Bolton Coroner’s Court heard officers should have arrived at the Hindley home of Hannah Beardshaw within an hour of Greater Manchester Police (GMP) receiving a call raising concerns for her welfare on April 20.
But delays meant it was nearly five hours later that officers and paramedics got inside and the 25-year-old’s body was found.
While a paramedic estimated Hannah had been dead for three hours, he said it was not possible to confirm exactly when she died.
Coroner Rachel Syed described the delays as “unacceptable” but could not say they contributed to Hannah’s death.
After hearing that recommendations for changes were under consultation, she expressed concerns that other lives could be put at risk.
Miss Syed will write a report about the prevention of future deaths to highlight her concerns to GMP and the Independent Office for Police Conduct (IOPC).
She said: “I have heard quite concerning evidence from the IOPC regarding specific failings on how GMP handled this particular call. What is more concerning is that it is almost a year later and no action has been taken regarding these lessons to be learned. I am told this is still in the consultation period and even after that consultation period takes place with Greater Manchester Police, there is no guarantee that these recommendations will be implemented.
"On that basis, I am satisfied that while Hannah’s death I do not believe to be preventable, there are other people where similar delays may occur and their deaths may be preventable.”
Hannah grew up in Preston and was a “happy” child, but her behaviour changed during her teens and she self-harmed, threatened to take her own life and took tablets.
She saw child and adolescent mental health services (CAMHS) for a year and her mood improved “slightly”, the inquest heard.
She moved to Hindley with her boyfriend Keith a few years later and worked as a body piercer at Affleck’s Palace in Manchester.
Hannah still had issues with her mental health, with GP appointments during 2019 and 2020 to address her low mood and anti-depressants being prescribed.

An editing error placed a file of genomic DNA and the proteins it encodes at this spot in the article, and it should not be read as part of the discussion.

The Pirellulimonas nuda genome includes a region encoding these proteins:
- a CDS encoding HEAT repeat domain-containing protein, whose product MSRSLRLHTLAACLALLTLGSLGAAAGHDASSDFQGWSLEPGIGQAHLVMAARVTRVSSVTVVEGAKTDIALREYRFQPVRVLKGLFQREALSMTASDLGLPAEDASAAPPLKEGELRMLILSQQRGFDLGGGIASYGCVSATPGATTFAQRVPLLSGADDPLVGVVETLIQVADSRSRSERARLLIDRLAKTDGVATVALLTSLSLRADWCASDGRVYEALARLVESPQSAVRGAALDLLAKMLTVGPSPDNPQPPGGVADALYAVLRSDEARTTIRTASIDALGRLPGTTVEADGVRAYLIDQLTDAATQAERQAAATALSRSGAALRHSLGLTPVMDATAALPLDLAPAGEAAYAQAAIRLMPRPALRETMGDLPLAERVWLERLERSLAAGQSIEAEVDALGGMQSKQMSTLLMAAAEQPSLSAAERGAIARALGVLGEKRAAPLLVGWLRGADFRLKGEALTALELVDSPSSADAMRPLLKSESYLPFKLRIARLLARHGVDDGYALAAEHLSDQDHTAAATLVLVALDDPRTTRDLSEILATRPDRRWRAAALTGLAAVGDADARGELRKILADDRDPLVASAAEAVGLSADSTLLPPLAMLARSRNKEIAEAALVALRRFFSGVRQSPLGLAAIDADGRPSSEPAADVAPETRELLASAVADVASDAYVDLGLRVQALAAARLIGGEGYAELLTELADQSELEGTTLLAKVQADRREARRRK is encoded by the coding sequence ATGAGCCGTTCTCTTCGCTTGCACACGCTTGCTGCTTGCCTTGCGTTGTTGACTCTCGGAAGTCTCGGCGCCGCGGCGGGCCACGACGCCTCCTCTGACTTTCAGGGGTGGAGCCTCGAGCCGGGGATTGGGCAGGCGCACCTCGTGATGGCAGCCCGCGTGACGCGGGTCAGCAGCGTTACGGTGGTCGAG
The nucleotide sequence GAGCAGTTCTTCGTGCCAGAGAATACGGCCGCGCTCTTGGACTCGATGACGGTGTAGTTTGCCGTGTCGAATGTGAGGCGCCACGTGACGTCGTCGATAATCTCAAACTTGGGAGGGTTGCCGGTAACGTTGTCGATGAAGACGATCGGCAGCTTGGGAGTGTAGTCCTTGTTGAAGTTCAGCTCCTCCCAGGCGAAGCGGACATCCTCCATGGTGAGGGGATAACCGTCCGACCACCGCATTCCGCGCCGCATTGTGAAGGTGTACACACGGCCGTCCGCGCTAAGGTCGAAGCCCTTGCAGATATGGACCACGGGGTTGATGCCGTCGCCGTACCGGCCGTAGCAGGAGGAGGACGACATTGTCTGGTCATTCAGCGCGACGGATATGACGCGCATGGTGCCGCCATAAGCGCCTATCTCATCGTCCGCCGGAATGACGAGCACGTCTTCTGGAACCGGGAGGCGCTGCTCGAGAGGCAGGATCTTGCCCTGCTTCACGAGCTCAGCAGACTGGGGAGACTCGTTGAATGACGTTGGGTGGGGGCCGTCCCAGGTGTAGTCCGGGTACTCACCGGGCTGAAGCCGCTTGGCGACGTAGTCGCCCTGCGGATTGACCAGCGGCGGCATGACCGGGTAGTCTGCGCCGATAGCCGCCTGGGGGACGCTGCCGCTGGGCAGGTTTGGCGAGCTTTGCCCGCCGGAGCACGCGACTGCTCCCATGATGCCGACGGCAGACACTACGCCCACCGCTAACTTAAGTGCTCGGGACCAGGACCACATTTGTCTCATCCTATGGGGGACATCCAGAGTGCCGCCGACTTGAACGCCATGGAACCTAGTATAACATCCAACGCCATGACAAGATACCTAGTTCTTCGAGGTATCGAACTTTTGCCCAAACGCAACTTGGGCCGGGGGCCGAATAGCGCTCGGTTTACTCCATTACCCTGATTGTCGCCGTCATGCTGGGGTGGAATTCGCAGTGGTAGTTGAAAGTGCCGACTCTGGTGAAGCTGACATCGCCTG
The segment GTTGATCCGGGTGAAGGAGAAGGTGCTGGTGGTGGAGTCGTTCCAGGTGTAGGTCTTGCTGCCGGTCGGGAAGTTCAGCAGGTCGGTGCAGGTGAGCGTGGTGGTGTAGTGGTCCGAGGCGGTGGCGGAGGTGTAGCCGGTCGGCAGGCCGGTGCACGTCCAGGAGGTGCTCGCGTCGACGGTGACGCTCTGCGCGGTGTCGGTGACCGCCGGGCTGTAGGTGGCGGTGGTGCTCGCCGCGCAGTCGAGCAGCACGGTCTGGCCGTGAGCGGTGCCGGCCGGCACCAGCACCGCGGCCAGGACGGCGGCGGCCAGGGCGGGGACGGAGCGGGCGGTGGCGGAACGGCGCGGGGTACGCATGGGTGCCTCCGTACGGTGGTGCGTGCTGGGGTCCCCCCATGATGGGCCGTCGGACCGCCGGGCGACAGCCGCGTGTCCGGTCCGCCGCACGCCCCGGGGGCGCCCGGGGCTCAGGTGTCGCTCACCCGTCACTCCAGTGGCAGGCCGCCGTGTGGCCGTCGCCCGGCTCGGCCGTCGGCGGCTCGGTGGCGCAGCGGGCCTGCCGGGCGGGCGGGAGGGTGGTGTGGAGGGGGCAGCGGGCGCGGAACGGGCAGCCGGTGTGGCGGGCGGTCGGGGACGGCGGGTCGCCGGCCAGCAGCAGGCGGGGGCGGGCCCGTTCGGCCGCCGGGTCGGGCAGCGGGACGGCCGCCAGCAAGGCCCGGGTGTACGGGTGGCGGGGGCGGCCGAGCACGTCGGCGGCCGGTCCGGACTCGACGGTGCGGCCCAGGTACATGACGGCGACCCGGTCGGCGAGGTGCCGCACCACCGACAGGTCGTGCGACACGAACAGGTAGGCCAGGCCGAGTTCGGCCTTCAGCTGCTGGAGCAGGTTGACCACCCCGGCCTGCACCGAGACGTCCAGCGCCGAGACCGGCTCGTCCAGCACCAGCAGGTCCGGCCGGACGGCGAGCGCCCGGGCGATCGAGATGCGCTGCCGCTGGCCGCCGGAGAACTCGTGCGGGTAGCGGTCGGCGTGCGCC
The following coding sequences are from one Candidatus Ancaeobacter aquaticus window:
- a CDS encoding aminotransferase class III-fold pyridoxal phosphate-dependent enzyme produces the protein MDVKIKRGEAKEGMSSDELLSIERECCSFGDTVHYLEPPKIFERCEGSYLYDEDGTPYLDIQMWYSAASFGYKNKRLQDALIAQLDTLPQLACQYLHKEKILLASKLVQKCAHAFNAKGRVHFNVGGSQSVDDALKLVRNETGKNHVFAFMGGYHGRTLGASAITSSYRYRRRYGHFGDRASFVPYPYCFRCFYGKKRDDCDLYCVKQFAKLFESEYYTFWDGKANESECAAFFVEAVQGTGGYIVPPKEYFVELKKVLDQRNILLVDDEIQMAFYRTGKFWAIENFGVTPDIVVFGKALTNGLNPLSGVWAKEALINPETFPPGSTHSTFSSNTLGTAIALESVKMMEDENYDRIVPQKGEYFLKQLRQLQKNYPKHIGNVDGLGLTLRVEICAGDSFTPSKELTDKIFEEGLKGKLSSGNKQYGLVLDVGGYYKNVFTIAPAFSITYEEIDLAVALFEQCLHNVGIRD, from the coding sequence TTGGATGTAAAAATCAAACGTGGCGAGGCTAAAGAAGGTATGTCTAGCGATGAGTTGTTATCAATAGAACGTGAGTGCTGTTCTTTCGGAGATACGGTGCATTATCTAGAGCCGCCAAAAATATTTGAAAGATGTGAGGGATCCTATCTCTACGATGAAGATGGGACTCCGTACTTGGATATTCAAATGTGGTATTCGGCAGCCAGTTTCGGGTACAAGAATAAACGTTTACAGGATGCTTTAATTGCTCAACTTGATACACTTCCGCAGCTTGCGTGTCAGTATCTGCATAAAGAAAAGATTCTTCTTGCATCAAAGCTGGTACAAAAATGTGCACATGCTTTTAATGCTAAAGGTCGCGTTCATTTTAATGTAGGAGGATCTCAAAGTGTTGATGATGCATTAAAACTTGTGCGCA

Hannah and her partner separated in March or April 2021 and she formed a relationship with Kyrin Glover.
He spent a week in Wigan with her in April and described her as “very outgoing, very positive”, but she became upset when he ended the relationship before he left on April 19.
Hannah phoned her former partner, now named Lexi McKie, shortly after 11.45am on April 20 and was crying and apologising.
Lexi said: “I think the thing that stood out to me most about the phone call was the fact that she asked if I would take the cat.”
She tried to phone Hannah back but she did not answer, so she called 999 at 12.36pm.
Matthew Lloyd-Evans, an investigator for the IOPC who looked into how GMP responded, said the call was ranked as a grade two response, so should be allocated in 20 minutes and arrive in an hour.
A call handler contacted North West Ambulance Service (NWAS) at 12.44pm and they ranked it as category four, for an ambulance to attend within three hours or telephone triage.
NWAS’ clinical assessment service could not contact Hannah by telephone, so an ambulance was allocated at 1.45pm.
It arrived at Hannah’s home at 2.10pm, but the crew could not gain access.
Meanwhile, Mr Lloyd-Evans explained a police radio operator saw at 12.54pm that the incident had been allocated to two divisions –where Hannah lived and where the caller lived – but removed the wrong division.
This was rectified at 1.21pm and another radio operator looked at the call at 1.52pm. Background checks were done and at 2.33pm a “thrive” – a form of risk assessment – marked the call as “medium” risk.
At 2.58pm a radio operator spoke to her sergeant about escalating the incident, as they were outside the response time for grade two. While the operator had the power to move it to grade one, they did not, the inquest heard.
Police officers were allocated at 3.17pm, but did not leave immediately. They were reallocated to a higher-priority grade one incident at 3.46pm, before returning to the call about Hannah at 4.11pm.
While on their way to Hannah’s flat, the officers asked if the incident had become grade one so they could use their sirens and lights, but it had not. They also asked for a method-of-entry officer to attend to get into Hannah’s home, but this was refused.
GMP had received four calls from NWAS asking for help to get into the flat – at 2.26pm, 3.14pm, 3.58pm and 4.14pm.
The police arrived at 4.40pm but could not get inside, so requested the method-of-entry officer. He went to Leigh police station for equipment before reaching Hindley at 5.17pm.
Police and paramedics finally got into the flat and found Hannah in a bedroom.
Paramedic Mike Wilson was called at 5.30pm and arrived at 5.33pm, pronouncing Hannah dead a few minutes later.
He said she had died at least three hours earlier, but it was “impossible” to comment on if she was alive when the 999 call was made.
A post-mortem examination confirmed Hannah died by hanging.
Mobile phone analysis showed she had done searches on taking her own life at 3.10pm, 3.52pm and 4.06pm on April 19.
A three-page note was found, which detailed her struggles and instructions for the care of her cat.
Mr Lloyd-Evans said failings had been identified in GMP’s response, including the incident not being escalated when an officer was not allocated within 20 minutes.
Several learnings had been identified and consultation was taking place on whether changes should be implemented. This included having entry kits in cars so officers are not delayed.
Miss Syed concluded Hannah died by suicide.